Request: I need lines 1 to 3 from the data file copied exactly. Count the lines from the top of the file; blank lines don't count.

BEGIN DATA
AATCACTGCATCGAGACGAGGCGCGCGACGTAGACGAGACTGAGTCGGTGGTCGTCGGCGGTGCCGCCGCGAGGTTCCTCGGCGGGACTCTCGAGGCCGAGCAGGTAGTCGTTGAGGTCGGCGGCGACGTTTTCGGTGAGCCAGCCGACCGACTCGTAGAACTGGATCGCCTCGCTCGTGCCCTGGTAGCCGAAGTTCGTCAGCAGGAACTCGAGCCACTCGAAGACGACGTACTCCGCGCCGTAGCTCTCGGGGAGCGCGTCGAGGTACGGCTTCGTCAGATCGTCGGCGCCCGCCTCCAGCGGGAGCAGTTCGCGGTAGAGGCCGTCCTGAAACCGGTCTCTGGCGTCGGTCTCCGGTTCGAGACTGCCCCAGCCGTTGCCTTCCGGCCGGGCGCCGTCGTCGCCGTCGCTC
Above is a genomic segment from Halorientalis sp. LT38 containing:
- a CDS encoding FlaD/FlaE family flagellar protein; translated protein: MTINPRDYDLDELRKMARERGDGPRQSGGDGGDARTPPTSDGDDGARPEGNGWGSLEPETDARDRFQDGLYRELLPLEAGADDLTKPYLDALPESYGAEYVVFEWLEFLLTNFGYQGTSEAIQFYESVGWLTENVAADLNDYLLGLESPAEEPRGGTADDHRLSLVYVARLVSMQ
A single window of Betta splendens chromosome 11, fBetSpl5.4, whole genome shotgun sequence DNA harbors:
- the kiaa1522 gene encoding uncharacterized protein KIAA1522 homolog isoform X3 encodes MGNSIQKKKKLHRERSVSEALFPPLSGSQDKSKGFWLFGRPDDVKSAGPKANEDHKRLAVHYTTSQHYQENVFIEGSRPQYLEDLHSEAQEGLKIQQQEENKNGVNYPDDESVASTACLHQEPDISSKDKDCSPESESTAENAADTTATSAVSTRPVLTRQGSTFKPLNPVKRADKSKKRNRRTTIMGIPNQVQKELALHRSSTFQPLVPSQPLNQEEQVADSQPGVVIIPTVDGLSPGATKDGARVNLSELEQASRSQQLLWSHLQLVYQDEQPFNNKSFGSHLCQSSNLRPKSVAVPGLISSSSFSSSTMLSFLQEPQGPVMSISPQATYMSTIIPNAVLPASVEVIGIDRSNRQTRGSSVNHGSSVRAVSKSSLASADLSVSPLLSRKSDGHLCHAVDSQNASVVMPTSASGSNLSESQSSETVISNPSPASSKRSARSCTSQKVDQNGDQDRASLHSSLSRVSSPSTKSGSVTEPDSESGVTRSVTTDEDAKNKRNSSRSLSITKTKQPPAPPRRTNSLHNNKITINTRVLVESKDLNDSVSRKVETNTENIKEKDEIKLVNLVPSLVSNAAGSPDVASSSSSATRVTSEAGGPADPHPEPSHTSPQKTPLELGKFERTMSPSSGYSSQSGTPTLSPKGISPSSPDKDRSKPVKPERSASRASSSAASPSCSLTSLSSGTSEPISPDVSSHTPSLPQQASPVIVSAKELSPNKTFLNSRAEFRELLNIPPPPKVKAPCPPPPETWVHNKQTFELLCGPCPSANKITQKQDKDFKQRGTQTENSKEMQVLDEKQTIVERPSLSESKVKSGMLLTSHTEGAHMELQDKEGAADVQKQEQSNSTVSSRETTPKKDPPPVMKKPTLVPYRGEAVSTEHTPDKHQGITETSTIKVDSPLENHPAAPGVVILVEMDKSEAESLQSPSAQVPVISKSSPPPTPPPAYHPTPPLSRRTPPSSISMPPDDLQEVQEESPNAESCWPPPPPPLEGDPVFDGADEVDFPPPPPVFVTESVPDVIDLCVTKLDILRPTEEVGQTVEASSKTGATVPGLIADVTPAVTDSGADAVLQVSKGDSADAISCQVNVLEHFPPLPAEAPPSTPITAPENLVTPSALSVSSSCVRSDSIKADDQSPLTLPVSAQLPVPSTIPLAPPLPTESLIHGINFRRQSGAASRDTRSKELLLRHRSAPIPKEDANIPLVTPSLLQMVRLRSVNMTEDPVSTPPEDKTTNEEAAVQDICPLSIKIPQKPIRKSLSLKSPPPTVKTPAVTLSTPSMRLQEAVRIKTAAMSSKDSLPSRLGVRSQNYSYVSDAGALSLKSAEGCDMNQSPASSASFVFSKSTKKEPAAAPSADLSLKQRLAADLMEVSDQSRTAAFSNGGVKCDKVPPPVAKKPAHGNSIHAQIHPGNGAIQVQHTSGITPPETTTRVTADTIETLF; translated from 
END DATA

AATCACTGCATCGAGACGAGGCGCGCGACGTAGACGAGACTGAGTCGGTGGTCGTCGGCGGTGCCGCCGCGAGGTTCCTCGGCGGGACTCTCGAGGCCGAGCAGGTAGTCGTTGAGGTCGGCGGCGACGTTTTCGGTGAGCCAGCCGACCGACTCGTAGAACTGGATCGCCTCGCTCGTGCCCTGGTAGCCGAAGTTCGTCAGCAGGAACTCGAGCCACTCGAAGACGACGTACTCCGCGCCGTAGCTCTCGGGGAGCGCGTCGAGGTACGGCTTCGTCAGATCGTCGGCGCCCGCCTCCAGCGGGAGCAGTTCGCGGTAGAGGCCGTCCTGAAACCGGTCTCTGGCGTCGGTCTCCGGTTCGAGACTGCCCCAGCCGTTGCCTTCCGGCCGGGCGCCGTCGTCGCCGTCGCTC
Above is a genomic segment from Halorientalis sp. LT38 containing:
- a CDS encoding FlaD/FlaE family flagellar protein; translated protein: MTINPRDYDLDELRKMARERGDGPRQSGGDGGDARTPPTSDGDDGARPEGNGWGSLEPETDARDRFQDGLYRELLPLEAGADDLTKPYLDALPESYGAEYVVFEWLEFLLTNFGYQGTSEAIQFYESVGWLTENVAADLNDYLLGLESPAEEPRGGTADDHRLSLVYVARLVSMQ